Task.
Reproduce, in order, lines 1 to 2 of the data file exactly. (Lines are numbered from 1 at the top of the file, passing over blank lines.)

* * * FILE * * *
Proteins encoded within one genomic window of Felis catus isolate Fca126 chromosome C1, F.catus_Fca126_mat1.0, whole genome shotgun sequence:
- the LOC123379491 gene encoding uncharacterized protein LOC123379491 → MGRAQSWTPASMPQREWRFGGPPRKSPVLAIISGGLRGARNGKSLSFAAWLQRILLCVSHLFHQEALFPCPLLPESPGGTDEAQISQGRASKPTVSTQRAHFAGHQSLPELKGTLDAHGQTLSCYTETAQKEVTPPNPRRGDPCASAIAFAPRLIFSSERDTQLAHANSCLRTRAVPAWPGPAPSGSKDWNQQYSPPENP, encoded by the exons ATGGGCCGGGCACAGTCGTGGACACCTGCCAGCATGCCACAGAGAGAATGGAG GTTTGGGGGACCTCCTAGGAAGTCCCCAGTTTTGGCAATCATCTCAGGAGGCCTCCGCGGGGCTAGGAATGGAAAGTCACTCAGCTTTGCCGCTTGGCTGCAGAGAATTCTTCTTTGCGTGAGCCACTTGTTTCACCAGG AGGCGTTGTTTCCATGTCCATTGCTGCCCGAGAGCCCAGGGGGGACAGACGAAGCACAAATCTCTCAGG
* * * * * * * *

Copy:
Proteins encoded within one genomic window of Felis catus isolate Fca126 chromosome C1, F.catus_Fca126_mat1.0, whole genome shotgun sequence:
- the LOC123379491 gene encoding uncharacterized protein LOC123379491 → MGRAQSWTPASMPQREWRFGGPPRKSPVLAIISGGLRGARNGKSLSFAAWLQRILLCVSHLFHQEALFPCPLLPESPGGTDEAQISQGRASKPTVSTQRAHFAGHQSLPELKGTLDAHGQTLSCYTETAQKEVTPPNPRRGDPCASAIAFAPRLIFSSERDTQLAHANSCLRTRAVPAWPGPAPSGSKDWNQQYSPPENP, encoded by the exons ATGGGCCGGGCACAGTCGTGGACACCTGCCAGCATGCCACAGAGAGAATGGAG GTTTGGGGGACCTCCTAGGAAGTCCCCAGTTTTGGCAATCATCTCAGGAGGCCTCCGCGGGGCTAGGAATGGAAAGTCACTCAGCTTTGCCGCTTGGCTGCAGAGAATTCTTCTTTGCGTGAGCCACTTGTTTCACCAGG AGGCGTTGTTTCCATGTCCATTGCTGCCCGAGAGCCCAGGGGGGACAGACGAAGCACAAATCTCTCAGG